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Just a quick note to thank you for the fine work you and your staff are doing in providing accurate technical information to field personnel. I am a Senior Service Technician with the Department of Transportation, and part of my duties pertains to illumination of our interchange locations across our state.
After reviewing our lighting standards and current installation practices, it was apparent that these standards did not conform to NEC, and they needed to be changed. The problem was that we only provided two conductors out to our 480V tower lights. We did not provide a low impedance path with the capacity to safely carry the maximum ground-fault current likely to be imposed on it [110.10]. But we did drive ground rods next to each of the metal light poles.
Needless to say, this system would not
clear a ground-fault and not open the circuit overcurrent protective device. These were
changes that needed made not just for code compliance, but the real life issues of maintaining
a safe 480V system in a wet location.
Mike's Comment: I'm pleased to see that my effort regarding the difference between bonding and grounding is actually making a difference, and maybe it will save a life or two. There are way too many unnecessary deaths caused by people contacting energized metal parts that have been grounded to a ground rod, but not bonded to an effective ground-fault path [250.2 and 250.4(A)(5)].
Much of this confusion between grounding and bonding lies with the NEC's definition and use of the term 'ground,' when in fact the application is bonding to an effective ground-fault current path [250.2(A)(3)]. For example, the NEC in 250.86 requires all metal raceways and enclosures to be grounded. Naturally the NEC does not want us to ground the metal parts to the earth to clear a fault.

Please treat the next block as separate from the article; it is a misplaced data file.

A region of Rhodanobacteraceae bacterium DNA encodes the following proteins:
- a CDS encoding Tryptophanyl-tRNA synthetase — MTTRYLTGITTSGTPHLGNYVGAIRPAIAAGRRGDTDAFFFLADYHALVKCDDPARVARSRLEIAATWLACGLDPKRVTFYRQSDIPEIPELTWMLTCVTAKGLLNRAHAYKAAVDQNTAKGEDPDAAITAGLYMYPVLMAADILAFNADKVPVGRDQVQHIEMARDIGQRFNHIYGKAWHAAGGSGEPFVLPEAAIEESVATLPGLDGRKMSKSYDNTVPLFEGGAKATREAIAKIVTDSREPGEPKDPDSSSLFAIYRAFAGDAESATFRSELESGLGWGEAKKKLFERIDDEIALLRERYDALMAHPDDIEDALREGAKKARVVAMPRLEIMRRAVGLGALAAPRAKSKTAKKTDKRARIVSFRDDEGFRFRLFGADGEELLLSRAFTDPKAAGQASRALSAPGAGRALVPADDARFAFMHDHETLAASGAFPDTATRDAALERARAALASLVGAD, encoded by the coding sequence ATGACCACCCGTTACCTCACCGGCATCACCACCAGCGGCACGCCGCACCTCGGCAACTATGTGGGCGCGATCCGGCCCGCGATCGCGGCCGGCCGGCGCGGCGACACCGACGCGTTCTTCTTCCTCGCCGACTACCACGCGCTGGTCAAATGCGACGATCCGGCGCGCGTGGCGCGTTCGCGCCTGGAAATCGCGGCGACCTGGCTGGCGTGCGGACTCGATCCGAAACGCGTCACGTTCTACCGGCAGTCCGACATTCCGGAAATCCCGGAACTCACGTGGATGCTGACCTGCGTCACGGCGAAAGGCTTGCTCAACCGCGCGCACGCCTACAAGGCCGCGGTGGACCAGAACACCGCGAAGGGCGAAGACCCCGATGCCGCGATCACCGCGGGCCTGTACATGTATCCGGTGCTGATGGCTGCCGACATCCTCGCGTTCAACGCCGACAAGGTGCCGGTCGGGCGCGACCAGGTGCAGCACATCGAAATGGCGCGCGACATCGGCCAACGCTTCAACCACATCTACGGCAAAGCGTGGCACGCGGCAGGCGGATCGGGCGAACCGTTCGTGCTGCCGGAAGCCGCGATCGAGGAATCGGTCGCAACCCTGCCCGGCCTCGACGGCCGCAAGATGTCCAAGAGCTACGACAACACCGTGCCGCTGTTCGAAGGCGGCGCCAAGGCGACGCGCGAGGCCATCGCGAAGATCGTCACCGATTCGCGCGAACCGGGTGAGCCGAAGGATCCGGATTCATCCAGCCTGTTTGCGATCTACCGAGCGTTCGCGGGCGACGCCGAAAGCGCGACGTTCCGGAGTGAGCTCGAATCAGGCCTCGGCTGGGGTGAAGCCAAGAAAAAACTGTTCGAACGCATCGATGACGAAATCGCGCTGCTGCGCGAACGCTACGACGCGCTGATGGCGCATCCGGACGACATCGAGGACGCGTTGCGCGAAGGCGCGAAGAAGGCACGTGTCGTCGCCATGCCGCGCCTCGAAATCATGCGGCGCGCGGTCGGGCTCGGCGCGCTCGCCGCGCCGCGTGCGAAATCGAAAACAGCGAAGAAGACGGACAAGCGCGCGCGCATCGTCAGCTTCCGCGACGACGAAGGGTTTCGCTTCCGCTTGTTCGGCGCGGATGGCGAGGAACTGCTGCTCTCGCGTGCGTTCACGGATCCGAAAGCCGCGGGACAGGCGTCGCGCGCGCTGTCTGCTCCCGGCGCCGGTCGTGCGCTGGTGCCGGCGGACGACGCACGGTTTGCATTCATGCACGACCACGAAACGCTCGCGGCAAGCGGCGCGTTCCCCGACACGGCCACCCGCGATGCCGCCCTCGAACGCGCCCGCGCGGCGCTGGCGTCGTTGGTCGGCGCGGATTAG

Note: The NEC's definition of ground is "the connection to the earth, or some body that serves the place of earth" (I wonder what that means).
2008 NEC: A task group appointed by the NEC correlating committee is reviewing the NEC's use of the term ground and grounding, when the intent is bond or bonding to an effective ground-fault current path. I pray that this committee will propose some changes for the 2008 NEC to clarify the required practice.
However, many industry 'old timers'
are against changing of the term grounding to bonding. They say, "it's been that
way for over 100 years, not need to change now. "My thoughts? Just because it's been
wrong for over 100 years, there is no need to subject the next generation of electrical
professionals to this confusion.
Example: A 25 ohm resistance ground rod will only carry 4.8A at a 120V ground fault (I = 120V/25 ohms).
For the past 12 years I have been preaching that we must bond metal parts to an effective ground-fault current path [250.2] in accordance with 250.4(A)(3), not ground them to the earth to clear a fault.
Note: The above comments are in reference to 120V, 120/208V, 120/240V, 277/480V, and 347/600V solidly-grounded systems.
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